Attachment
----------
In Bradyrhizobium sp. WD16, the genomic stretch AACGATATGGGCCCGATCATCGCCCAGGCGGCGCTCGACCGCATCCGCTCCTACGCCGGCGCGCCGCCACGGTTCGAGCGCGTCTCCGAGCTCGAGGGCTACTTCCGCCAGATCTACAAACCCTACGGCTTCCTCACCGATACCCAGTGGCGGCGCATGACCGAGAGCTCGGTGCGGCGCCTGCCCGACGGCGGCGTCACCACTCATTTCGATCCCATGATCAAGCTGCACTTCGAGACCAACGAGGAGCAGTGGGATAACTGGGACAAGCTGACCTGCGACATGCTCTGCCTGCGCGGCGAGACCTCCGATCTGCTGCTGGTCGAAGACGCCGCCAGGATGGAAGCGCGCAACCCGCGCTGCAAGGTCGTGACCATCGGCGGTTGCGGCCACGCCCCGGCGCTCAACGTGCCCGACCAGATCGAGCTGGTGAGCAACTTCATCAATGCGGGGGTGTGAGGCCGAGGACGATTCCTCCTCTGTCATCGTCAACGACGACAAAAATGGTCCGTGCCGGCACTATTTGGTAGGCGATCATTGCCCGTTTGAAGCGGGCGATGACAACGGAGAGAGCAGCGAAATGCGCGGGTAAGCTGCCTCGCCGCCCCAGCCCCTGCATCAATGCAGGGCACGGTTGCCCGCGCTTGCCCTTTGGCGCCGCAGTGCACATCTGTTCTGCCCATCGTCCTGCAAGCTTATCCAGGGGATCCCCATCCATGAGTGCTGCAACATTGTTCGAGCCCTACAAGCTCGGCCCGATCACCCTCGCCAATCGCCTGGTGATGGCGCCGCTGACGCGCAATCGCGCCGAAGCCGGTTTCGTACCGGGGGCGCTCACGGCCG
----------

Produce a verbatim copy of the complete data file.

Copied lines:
In Bradyrhizobium sp. WD16, the genomic stretch AACGATATGGGCCCGATCATCGCCCAGGCGGCGCTCGACCGCATCCGCTCCTACGCCGGCGCGCCGCCACGGTTCGAGCGCGTCTCCGAGCTCGAGGGCTACTTCCGCCAGATCTACAAACCCTACGGCTTCCTCACCGATACCCAGTGGCGGCGCATGACCGAGAGCTCGGTGCGGCGCCTGCCCGACGGCGGCGTCACCACTCATTTCGATCCCATGATCAAGCTGCACTTCGAGACCAACGAGGAGCAGTGGGATAACTGGGACAAGCTGACCTGCGACATGCTCTGCCTGCGCGGCGAGACCTCCGATCTGCTGCTGGTCGAAGACGCCGCCAGGATGGAAGCGCGCAACCCGCGCTGCAAGGTCGTGACCATCGGCGGTTGCGGCCACGCCCCGGCGCTCAACGTGCCCGACCAGATCGAGCTGGTGAGCAACTTCATCAATGCGGGGGTGTGAGGCCGAGGACGATTCCTCCTCTGTCATCGTCAACGACGACAAAAATGGTCCGTGCCGGCACTATTTGGTAGGCGATCATTGCCCGTTTGAAGCGGGCGATGACAACGGAGAGAGCAGCGAAATGCGCGGGTAAGCTGCCTCGCCGCCCCAGCCCCTGCATCAATGCAGGGCACGGTTGCCCGCGCTTGCCCTTTGGCGCCGCAGTGCACATCTGTTCTGCCCATCGTCCTGCAAGCTTATCCAGGGGATCCCCATCCATGAGTGCTGCAACATTGTTCGAGCCCTACAAGCTCGGCCCGATCACCCTCGCCAATCGCCTGGTGATGGCGCCGCTGACGCGCAATCGCGCCGAAGCCGGTTTCGTACCGGGGGCGCTCACGGCCG